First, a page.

Not many people know that bowel cancer is the second largest cancer killer in Australia (Cancer Council, Australia). We also have one of the highest rates of bowel cancer worldwide. To improve screening, early detection and cure, the Australian government has rolled out a nation-wide screening and awareness campaign. The aim is to detect every case as early as possible and reduce fatalities.
What is bowel cancer?
Bowel cancer is the common name for colorectal cancer – cancer of the colon or rectum. Typically, bowel cancer develops from polyps in the bowels. Over time, polyps can become cancerous, although often polyps are benign. Once cancerous, they can narrow and block small intestines and cause bleeding. If undetected and untreated, the cancer can spread to other organs.
Who is at risk of bowel cancer?
And while only 1,000 of the 15,000 persons diagnosed with bowel cancer every year are under the age of 50, as per Health Department data, the truth is that it can strike any one at any age. Sadly, over 200 people under the age of 50, and 4,000 over the age of 50 die of bowel cancer every year. And both genders are just as vulnerable. The gender split in incidence is equal. Having said that, incidence rates were the highest for ages 70-85+ (Cancer Statistics, Australian Government), indicating that the risk increases with age. For a more detailed risk profile based on age, go to www.bowelcanceraustralia.org.
According to stopbowelcancer.org, these are some of the more vulnerable groups:
- Risk rises sharply after the age of 50.
- Those with a tendency for polyps in the small intestines.
- If there is a personal history of breast or ovarian cancer, or previous diagnosis of colorectal cancer, the risk of bowel cancer is higher.
- A family history of colon cancer could increase risk.
- Those with a history of ulcerative colitis or Crohn’s disease need to be more watchful.
The good news is that bowel cancer is one cancer that is detectable, treatable and beatable.
How can bowel cancer be detected early?
The first step is to understand some of the early symptoms. These could be:
- A change in bowel movement habits – this could be anything out of the ordinary.
- Rectal bleeding
- Unexplained anaemia – resulting in tiredness, listlessness or even weight loss
- Abdominal pain or swelling
The trouble is that some of these could be symptomatic of other medical problems and the possibility of bowel cancer may not come to mind. That is why fewer than 40% of bowel cancer cases are detected early. It is important that you speak to your GP as soon as you have any of the above symptoms and the GP will recommend the right tests. It is also true that bowel cancer develops without any warning signs. That is why routine and proactive screening is considered the best way to improve early detection statistics in Australia.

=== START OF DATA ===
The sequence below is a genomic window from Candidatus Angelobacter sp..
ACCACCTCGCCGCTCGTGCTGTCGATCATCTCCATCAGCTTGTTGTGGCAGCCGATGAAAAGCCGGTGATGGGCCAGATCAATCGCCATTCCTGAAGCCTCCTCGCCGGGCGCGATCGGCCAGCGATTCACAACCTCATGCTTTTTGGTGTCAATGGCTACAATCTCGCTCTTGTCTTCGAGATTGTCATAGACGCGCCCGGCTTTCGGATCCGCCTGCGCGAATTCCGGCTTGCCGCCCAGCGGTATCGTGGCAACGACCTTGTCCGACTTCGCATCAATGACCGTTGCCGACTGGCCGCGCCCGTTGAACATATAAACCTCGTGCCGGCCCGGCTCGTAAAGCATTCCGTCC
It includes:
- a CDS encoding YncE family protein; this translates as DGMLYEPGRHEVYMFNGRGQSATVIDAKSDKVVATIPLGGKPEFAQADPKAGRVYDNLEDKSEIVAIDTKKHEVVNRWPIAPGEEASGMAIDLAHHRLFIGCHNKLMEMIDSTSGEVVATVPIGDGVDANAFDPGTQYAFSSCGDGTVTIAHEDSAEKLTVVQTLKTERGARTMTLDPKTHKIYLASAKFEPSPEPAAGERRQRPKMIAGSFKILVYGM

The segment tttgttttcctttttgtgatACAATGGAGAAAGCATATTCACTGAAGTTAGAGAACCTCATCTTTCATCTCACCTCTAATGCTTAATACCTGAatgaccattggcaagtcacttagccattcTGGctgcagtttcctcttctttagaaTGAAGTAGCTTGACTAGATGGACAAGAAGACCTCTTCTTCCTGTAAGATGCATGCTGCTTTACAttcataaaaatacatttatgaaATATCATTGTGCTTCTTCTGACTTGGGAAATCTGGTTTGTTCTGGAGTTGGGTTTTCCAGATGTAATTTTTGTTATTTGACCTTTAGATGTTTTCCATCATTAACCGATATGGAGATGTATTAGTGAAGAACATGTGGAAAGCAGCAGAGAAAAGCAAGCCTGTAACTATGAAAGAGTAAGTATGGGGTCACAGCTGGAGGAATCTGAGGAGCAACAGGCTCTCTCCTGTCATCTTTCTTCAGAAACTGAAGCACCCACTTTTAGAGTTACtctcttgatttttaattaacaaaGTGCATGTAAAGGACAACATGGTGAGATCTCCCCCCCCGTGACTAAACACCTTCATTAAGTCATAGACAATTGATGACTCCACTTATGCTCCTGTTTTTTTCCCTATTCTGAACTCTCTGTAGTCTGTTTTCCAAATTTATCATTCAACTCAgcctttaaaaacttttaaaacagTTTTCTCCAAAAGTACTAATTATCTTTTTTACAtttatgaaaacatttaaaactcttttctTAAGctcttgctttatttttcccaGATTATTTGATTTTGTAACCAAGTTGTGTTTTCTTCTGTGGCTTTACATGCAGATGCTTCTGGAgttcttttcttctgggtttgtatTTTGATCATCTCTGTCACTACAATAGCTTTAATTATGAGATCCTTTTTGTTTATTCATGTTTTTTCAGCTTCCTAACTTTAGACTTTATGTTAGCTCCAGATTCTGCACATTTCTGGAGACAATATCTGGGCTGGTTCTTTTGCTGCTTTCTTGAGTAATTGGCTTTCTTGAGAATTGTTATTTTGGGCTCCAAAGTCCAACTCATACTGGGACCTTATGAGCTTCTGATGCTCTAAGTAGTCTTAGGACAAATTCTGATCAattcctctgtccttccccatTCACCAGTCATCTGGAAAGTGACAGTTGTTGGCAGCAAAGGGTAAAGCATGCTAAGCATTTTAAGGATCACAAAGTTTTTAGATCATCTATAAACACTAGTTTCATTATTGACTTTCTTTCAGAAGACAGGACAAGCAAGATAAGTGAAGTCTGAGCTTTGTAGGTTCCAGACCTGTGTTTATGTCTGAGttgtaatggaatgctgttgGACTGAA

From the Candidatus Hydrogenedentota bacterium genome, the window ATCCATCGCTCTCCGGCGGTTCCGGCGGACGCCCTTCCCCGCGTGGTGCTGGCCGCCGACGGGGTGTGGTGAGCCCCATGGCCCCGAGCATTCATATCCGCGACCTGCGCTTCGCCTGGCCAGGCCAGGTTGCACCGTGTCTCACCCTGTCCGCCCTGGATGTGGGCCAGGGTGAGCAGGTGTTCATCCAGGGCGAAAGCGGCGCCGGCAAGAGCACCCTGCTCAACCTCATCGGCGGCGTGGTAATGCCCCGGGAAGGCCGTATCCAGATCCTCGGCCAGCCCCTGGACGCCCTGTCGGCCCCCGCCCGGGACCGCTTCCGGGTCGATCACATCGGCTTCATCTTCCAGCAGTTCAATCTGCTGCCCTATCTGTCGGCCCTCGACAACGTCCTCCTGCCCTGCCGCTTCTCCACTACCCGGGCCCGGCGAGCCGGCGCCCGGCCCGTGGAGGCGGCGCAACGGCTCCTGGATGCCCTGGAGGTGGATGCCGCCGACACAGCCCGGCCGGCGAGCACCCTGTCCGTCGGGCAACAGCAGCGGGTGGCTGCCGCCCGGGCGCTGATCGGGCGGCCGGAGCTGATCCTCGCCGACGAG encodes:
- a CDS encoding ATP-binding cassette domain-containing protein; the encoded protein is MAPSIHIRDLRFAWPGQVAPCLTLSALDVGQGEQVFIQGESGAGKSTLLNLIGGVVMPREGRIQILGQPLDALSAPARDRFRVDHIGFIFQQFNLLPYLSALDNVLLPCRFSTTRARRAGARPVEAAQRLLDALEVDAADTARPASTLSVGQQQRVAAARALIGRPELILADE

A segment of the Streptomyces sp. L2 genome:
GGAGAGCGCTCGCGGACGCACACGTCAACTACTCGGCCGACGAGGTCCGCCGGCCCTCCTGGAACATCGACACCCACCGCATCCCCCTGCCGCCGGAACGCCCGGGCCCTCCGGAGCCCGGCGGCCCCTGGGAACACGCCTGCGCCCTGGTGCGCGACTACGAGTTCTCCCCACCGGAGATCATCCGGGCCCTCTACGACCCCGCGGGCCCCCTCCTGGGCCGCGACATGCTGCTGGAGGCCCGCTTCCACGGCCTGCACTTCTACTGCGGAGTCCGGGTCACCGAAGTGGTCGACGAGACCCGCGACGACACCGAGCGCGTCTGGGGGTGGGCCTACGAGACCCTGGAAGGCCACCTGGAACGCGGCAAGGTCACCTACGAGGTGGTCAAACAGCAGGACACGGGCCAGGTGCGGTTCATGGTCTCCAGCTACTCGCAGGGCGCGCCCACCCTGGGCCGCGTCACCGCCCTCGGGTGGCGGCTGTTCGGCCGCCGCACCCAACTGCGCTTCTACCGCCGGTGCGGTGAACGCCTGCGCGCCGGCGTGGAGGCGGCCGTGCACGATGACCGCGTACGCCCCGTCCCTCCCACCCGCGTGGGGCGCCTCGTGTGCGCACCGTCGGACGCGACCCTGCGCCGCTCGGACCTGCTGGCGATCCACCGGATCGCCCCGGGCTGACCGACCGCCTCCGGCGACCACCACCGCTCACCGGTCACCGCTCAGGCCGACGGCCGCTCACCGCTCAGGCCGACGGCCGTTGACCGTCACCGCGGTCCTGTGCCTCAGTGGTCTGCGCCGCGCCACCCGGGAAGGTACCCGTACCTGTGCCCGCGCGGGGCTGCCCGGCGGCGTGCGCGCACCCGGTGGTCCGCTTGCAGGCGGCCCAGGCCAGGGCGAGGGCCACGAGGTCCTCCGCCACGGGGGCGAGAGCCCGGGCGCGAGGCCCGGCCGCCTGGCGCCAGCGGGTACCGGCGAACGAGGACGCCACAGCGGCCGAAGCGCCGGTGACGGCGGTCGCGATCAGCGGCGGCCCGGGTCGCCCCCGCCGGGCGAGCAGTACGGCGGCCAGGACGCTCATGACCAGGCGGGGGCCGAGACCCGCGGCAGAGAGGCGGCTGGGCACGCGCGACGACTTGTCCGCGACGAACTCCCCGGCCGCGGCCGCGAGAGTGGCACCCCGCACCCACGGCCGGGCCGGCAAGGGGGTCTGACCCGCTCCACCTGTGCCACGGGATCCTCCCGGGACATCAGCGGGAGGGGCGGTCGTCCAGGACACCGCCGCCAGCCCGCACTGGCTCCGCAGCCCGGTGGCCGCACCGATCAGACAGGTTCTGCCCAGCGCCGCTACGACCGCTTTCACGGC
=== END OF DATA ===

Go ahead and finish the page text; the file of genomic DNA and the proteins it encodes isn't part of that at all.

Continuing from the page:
Ideally, everyone over the age of 50 must be screened every couple of years, along medical guidelines. For those at risk, it is recommended that polyps be removed. Bowel Screen Australia provides a home testing kit that can be purchased in most pharmacies. What this test does is detect even the most miniscule amount of blood in the stools, invisible to the naked eye. A positive result indicates the presence of blood, which then needs further testing and investigation. Your GP may recommend an urgent colonoscopy. A negative test means no blood found and person can wait another year for the next test.
In a bid to boost early detection rates, the government has rolled out the National Bowel Cancer Screening Programme targeting those who turn 50, 55, 58, 60, 64, 68, 70 and 74. This cohort will be entitled to a free screening kit.
If further investigation reveals bowel cancer, then the GP and specialist team may recommend a range of tests – blood tests, x-rays, CT scans, MRI’s, PET scan and ultrasound. This will show the extent of the cancer and indicate if it has spread within the body.
The treatment plan will involve a specialist team. Bowel cancer treatment, like other cancers involves surgery to remove the malignant polyp and chemotherapy and/or radiotherapy to kill other cancer cells. The type, intensity and frequency of this treatment will depend on the diagnoses – the type of cancer cells, how big the tumour is and how good your general health is.
What can keep bowel cancer at bay?
If you have tested negative for a bowel cancer screening test, it is no reason to let down your guard. Cabrini’s Let’s Beat Bowel Cancer initiative recommends taking some of these steps:
- Eat a high-fibre diet comprising a wide variety of fruit and vegetables. National guidelines are 2 serves of fruit and 5 serves of vegetables daily.
- Eat less red and processed meat.
- Quit smoking and consume alcohol in moderation.
- Maintain a healthy body weight – obesity is closely linked to a higher risk of bowel cancer.
Remember, bowel cancer is avoidable and easily detectable. If detected early, the survival rates are very high and survivors have gone on to lead meaningful lives, inspiring others who have been diagnosed. Thanks to government and private initiatives, bowel cancer sufferers have a lot of support. So screen early and regularly, live healthy lifestyle and stay cancer free.
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Medical information published on this website is of a general nature only and not intended to be a substitute for informed healthcare professional advice or clinical care. If you have specific healthcare concerns or issues you should consult with a qualified health care professional such as your own GP.